Considered one of the brightest minds in the emerging Italian architecture scene, Stefano Belingardi despite his young age has a lot of projects accomplished. Architecture is his passion of life, which led him to build buildings from Italy to Berlin, Barcelona and Panama. The structure, the skeleton of the building is the soul of every one of his projects, which manages to make dynamic thanks to a vibrant and rational vision of the spaces at the same time. The technological and structural aspect is in fact the hallmark of the productions of BE.ST, the international architectural firm he founded, not yet thirty.
1 – What is your training and what background do you have?
I studied in the faculty Mario Botta of Mendrisio University of Architecture, then I moved to Barcelona for a year, then to Scotland, to the Glasgow School of Art, where I graduated cum laude with the best project of the year. After completing my studies, I went to work in the Miracles studio in Shanghai, then to Daniel Libeskind, and finally to Cino Zucchi.
2 – Who do you consider a master, a reference architect?
Christian Keretz, for the strength through which he expresses and highlights the Then Carlo Scarpa, for the ability to define even the smallest details, to work from the structure to the decoration, with a timeless elegance.
3 – How did your adventure begin as a professional?
In Berlin and Milan. At the beginning I was shuttling between the two cities, until I settled in Milan, where my first important project was the Telecom HQs.
I still work a lot abroad, especially in Panama and Portugal, where I am completing a complex of around one hundred villas and a ‘Club House’. In Italy, however, I won the tender for the buildings that will host the Italian army. I realize many projects with private clients, especially apartments and luxury houses. I have explored the world of retail with spaces for Frankie Morello, Bugatti, Richmond. I also designed furniture and design pieces, some of which were exhibited during the last Salone del Mobile. Often they were made expressly for one of my projects and then rethought for distribution and sale.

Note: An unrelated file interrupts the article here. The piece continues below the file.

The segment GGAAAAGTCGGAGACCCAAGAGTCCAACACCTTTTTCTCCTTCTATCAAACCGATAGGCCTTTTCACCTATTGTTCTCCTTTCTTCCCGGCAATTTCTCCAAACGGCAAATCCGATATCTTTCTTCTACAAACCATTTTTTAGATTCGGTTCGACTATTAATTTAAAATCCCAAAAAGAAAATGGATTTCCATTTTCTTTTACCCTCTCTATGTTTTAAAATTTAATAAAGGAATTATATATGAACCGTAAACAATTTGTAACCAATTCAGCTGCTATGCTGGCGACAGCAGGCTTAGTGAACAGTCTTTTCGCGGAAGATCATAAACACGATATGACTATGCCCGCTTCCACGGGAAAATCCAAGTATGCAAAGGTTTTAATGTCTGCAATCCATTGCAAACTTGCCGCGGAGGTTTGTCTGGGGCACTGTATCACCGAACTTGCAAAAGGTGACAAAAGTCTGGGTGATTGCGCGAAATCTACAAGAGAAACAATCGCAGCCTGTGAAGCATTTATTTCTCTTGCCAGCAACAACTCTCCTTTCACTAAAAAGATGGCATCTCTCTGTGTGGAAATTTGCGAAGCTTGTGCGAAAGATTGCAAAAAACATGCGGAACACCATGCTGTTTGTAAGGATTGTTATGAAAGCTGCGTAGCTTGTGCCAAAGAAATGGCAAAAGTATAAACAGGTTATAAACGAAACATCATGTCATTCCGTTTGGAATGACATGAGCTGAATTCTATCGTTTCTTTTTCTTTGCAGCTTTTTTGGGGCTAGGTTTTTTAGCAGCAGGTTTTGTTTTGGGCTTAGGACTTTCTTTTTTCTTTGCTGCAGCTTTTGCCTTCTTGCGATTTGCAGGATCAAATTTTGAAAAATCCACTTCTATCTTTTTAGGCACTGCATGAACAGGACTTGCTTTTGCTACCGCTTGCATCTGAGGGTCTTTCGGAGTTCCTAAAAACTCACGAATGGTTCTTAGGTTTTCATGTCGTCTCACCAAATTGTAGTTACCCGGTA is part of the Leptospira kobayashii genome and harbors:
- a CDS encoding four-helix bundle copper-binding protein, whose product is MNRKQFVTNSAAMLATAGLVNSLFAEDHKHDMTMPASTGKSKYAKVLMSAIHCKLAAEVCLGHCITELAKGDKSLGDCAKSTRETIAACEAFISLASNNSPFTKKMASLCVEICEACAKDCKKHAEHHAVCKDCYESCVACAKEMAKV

4 – You started your own BE.ST studio, how was it born and how did you structure your team?
We are approximately seven, then depending on the complexity of the project we can also reach ten people. Some of the collaborators came from Mendrisio, from my own university, others started with an internship and then stayed with me.
5 – What are your projects published by the prestigious Domus magazine?
The project for the Telecom headquarters and the design pieces I exhibited at the fair.
6 – Which of your projects are you most attached to?
The tower of Panama, in the historic area of the city. It is an idea that is having a long gestation to be able to obtain approval from the municipality. Yet it will indeed be a project of great strength and impact: a 35-story building.
7 – How do you design a project? Where do you start from?
I start from the structure, trying to make what is functional aesthetic and beautiful. I often start with the structural grid that traces the project itself; the pillar becomes the strong point of my idea of space. I prefer rational and linear shapes, broken by curves and unexpected elements: they are dynamic spaces with multiple functions.
8 – Although your studio is quite young, you’ve accomplished many projects, how did you do it?
We could say that it is a mix of elements that work: architecture is a true passion to which I dedicate 98% of my life, then there is the talent and also the many contacts that I managed to create for myself, traveling around the world .
9 – What advice would you give to a young person who starts your work?
One has to be aware of a lot of things: it is important to travel, to create a network, to know how to tell about one’s work, to be able to represent and explain one’s projects in the best possible way, enter the client’s psychology, understand how one thinks. It is really fundamental to interpret the needs and wishes of the client through his own stylistic code: understanding the context, the territory and the place where we are.
10 – What will the architecture of the future look like?
Without filters. Everything will be open space, great unique environments, which will reflect the immediacy of our time. Today’s society is linked to aesthetics, appearance, while I am interested in the functional aspect, in the process. I like to closely monitor every phase of my construction sites, how design evolves and changes in construction technology. My research will be more and more oriented towards materials technology, towards simpler and more functional forms and towards the definition of a completely interactive environment.
11 – The project you still have to imagine?
Something that remains over time, that can represent me in an iconic way.